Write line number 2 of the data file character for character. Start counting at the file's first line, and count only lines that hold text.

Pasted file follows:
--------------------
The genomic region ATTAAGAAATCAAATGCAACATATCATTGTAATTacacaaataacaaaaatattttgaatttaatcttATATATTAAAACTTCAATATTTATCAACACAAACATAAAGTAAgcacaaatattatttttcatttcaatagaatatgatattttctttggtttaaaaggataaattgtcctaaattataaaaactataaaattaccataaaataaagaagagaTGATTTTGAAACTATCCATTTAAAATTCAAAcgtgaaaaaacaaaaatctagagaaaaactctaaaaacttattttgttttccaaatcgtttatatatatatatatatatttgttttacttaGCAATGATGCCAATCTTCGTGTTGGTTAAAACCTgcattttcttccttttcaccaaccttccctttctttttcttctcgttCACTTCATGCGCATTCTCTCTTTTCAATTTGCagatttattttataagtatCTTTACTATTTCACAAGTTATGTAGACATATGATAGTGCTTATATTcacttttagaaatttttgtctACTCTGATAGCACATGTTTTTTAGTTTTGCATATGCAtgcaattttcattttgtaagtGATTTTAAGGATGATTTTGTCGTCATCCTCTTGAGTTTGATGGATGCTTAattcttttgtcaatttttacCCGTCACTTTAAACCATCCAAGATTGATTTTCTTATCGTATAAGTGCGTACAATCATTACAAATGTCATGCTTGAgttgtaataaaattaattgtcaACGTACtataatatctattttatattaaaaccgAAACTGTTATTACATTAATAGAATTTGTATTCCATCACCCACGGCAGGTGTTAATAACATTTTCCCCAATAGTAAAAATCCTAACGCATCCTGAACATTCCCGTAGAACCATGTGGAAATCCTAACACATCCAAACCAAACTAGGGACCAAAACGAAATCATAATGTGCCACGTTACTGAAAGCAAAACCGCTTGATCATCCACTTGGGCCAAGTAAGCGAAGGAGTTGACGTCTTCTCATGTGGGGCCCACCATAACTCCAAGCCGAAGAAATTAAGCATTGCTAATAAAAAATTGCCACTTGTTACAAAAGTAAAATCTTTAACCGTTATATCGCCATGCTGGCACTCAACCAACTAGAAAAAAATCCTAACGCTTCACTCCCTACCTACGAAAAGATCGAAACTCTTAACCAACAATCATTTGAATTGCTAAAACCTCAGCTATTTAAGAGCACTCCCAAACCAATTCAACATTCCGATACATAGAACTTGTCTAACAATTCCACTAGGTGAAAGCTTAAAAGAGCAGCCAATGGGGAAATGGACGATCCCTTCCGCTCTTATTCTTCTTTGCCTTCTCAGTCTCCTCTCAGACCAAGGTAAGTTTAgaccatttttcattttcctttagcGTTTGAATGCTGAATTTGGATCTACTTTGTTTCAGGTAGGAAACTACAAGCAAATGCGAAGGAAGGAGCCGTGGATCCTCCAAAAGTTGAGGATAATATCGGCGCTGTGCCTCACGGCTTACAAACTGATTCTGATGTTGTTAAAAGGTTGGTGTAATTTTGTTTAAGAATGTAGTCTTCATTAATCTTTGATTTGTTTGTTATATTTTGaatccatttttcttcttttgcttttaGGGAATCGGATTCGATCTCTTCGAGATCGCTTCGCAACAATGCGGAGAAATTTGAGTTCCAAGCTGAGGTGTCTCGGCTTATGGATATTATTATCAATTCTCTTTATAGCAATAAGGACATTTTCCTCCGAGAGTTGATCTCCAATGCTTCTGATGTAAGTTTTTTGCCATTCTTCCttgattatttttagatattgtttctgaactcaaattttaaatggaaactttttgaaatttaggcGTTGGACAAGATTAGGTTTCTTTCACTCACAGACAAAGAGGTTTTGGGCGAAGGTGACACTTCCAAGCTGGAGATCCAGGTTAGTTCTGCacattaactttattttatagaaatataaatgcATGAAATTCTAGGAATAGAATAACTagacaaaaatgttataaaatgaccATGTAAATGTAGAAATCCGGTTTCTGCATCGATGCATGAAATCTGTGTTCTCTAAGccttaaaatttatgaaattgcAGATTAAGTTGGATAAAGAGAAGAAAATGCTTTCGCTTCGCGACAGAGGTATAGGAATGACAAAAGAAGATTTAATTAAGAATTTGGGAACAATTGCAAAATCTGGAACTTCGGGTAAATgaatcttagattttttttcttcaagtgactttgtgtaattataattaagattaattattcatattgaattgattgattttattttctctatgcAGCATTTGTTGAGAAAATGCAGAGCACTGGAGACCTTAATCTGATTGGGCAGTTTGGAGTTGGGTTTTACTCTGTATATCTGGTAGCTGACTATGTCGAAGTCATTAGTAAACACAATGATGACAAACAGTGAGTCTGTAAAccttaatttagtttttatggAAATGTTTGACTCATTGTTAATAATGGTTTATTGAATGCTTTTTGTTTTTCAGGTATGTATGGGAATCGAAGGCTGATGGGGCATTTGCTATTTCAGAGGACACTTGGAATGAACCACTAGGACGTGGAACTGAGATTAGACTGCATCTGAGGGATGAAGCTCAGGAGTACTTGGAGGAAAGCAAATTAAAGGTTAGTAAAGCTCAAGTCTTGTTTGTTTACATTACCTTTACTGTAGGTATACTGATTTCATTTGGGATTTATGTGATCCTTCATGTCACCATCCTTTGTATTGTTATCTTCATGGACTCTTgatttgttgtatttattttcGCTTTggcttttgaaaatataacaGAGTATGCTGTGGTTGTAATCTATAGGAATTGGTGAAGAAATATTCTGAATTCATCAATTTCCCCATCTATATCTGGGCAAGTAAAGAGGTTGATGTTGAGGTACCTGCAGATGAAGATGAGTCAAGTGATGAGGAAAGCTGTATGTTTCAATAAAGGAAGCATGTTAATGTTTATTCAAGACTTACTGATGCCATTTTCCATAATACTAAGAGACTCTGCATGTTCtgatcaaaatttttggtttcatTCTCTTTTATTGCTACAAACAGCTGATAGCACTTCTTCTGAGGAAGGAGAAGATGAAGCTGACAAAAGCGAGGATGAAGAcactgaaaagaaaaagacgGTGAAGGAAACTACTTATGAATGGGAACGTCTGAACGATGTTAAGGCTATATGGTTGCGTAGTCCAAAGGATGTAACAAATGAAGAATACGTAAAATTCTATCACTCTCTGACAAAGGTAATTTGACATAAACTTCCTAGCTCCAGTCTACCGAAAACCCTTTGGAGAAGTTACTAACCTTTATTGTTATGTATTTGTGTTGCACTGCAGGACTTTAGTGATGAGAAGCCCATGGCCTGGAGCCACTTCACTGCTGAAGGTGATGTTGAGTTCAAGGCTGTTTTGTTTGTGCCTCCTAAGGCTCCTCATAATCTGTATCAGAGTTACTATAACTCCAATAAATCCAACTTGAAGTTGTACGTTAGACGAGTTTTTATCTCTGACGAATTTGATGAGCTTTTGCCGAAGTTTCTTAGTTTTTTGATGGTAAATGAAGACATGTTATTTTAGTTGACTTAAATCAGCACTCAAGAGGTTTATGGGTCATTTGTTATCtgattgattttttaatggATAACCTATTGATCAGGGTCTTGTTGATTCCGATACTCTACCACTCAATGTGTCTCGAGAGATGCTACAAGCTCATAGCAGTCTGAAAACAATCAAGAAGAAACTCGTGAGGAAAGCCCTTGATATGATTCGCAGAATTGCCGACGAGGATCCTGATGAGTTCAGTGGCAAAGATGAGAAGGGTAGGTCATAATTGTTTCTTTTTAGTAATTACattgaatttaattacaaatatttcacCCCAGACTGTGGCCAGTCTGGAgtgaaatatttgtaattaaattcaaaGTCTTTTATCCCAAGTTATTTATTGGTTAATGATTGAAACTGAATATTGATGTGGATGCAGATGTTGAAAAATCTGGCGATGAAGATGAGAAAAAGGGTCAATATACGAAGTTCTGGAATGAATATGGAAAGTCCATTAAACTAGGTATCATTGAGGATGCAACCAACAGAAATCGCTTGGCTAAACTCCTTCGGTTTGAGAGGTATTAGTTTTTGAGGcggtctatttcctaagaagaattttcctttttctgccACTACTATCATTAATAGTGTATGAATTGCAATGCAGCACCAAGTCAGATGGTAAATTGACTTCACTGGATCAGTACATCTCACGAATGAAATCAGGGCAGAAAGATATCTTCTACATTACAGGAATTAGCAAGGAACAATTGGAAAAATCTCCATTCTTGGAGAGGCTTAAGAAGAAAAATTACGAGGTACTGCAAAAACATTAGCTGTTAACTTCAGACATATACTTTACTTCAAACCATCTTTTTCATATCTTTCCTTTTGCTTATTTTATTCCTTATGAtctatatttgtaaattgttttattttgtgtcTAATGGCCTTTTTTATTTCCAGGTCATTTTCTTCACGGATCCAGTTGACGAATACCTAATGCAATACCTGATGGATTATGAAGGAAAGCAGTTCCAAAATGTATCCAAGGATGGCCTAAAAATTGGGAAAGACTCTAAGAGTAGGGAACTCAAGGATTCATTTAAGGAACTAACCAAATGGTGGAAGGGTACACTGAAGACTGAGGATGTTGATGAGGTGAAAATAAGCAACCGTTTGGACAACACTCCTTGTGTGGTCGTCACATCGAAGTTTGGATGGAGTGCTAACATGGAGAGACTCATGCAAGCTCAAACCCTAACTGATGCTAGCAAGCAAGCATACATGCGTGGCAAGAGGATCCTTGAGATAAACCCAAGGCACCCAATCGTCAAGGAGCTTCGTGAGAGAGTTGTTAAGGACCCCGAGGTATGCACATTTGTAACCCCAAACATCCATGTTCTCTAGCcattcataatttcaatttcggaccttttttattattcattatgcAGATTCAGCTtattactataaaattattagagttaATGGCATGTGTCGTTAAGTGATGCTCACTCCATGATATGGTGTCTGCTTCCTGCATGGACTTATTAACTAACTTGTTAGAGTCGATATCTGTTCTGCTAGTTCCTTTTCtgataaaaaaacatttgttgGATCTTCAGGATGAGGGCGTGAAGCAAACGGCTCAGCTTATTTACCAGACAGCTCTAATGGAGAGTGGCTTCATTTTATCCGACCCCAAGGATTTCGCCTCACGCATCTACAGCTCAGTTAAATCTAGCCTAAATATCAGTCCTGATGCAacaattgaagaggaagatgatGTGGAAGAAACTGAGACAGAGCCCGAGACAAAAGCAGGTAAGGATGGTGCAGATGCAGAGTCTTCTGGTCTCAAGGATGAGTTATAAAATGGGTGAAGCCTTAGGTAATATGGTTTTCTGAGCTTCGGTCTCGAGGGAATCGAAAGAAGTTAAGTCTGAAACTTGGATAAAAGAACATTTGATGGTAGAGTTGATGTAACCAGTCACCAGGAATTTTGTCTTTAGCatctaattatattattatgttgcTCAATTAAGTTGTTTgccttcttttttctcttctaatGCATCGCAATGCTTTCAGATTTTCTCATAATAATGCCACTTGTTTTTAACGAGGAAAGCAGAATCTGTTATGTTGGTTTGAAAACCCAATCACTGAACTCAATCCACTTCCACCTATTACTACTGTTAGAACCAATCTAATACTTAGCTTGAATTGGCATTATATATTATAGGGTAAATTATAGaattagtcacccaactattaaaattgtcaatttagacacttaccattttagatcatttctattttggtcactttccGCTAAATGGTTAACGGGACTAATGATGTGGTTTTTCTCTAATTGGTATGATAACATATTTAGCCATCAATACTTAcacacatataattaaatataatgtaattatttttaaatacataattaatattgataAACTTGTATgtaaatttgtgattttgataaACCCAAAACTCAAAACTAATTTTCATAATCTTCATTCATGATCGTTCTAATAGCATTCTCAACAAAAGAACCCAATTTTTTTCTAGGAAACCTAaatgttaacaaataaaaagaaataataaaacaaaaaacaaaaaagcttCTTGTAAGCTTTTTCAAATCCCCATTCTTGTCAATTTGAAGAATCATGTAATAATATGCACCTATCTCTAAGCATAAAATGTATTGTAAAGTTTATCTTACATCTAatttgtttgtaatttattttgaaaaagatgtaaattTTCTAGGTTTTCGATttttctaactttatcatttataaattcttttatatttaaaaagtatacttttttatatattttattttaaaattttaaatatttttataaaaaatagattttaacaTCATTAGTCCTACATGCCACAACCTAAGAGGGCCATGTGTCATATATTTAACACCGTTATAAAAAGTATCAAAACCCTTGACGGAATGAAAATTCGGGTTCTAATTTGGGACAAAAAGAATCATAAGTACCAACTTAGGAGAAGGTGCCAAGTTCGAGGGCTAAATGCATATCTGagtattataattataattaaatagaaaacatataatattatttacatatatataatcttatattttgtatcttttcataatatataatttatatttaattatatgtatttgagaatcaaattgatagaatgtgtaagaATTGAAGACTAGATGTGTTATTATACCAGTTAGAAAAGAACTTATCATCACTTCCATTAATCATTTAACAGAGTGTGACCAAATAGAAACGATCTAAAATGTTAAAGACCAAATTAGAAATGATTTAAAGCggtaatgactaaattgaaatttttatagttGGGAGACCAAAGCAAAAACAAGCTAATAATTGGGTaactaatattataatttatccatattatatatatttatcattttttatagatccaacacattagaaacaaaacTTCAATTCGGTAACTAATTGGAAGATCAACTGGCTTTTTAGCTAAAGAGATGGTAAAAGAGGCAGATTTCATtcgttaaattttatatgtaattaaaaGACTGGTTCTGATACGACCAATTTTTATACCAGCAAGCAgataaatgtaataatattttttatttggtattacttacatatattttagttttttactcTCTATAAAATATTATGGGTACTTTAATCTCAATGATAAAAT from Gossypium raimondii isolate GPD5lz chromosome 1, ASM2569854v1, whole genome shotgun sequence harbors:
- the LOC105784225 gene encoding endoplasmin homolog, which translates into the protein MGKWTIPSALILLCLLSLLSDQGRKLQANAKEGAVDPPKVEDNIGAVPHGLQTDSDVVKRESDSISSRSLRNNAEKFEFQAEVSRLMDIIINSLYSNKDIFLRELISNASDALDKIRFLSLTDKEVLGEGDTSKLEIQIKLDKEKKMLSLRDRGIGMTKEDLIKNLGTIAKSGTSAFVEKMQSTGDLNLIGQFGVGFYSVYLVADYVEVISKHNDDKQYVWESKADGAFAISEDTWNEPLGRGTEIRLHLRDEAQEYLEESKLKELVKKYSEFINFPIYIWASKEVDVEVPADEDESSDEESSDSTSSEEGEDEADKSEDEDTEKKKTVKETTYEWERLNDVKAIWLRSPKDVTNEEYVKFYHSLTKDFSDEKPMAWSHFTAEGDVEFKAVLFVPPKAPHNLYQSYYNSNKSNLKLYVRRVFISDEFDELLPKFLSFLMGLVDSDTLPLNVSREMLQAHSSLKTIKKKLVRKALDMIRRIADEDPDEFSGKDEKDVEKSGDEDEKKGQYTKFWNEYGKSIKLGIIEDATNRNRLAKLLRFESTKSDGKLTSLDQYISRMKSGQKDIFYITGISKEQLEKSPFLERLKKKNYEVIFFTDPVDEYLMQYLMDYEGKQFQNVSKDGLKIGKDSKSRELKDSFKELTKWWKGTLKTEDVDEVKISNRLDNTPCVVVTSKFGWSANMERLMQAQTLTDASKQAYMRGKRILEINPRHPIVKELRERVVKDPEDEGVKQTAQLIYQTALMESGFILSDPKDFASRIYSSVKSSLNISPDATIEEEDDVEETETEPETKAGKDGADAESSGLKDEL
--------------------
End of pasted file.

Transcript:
- the LOC105784225 gene encoding endoplasmin homolog, which translates into the protein MGKWTIPSALILLCLLSLLSDQGRKLQANAKEGAVDPPKVEDNIGAVPHGLQTDSDVVKRESDSISSRSLRNNAEKFEFQAEVSRLMDIIINSLYSNKDIFLRELISNASDALDKIRFLSLTDKEVLGEGDTSKLEIQIKLDKEKKMLSLRDRGIGMTKEDLIKNLGTIAKSGTSAFVEKMQSTGDLNLIGQFGVGFYSVYLVADYVEVISKHNDDKQYVWESKADGAFAISEDTWNEPLGRGTEIRLHLRDEAQEYLEESKLKELVKKYSEFINFPIYIWASKEVDVEVPADEDESSDEESSDSTSSEEGEDEADKSEDEDTEKKKTVKETTYEWERLNDVKAIWLRSPKDVTNEEYVKFYHSLTKDFSDEKPMAWSHFTAEGDVEFKAVLFVPPKAPHNLYQSYYNSNKSNLKLYVRRVFISDEFDELLPKFLSFLMGLVDSDTLPLNVSREMLQAHSSLKTIKKKLVRKALDMIRRIADEDPDEFSGKDEKDVEKSGDEDEKKGQYTKFWNEYGKSIKLGIIEDATNRNRLAKLLRFESTKSDGKLTSLDQYISRMKSGQKDIFYITGISKEQLEKSPFLERLKKKNYEVIFFTDPVDEYLMQYLMDYEGKQFQNVSKDGLKIGKDSKSRELKDSFKELTKWWKGTLKTEDVDEVKISNRLDNTPCVVVTSKFGWSANMERLMQAQTLTDASKQAYMRGKRILEINPRHPIVKELRERVVKDPEDEGVKQTAQLIYQTALMESGFILSDPKDFASRIYSSVKSSLNISPDATIEEEDDVEETETEPETKAGKDGADAESSGLKDEL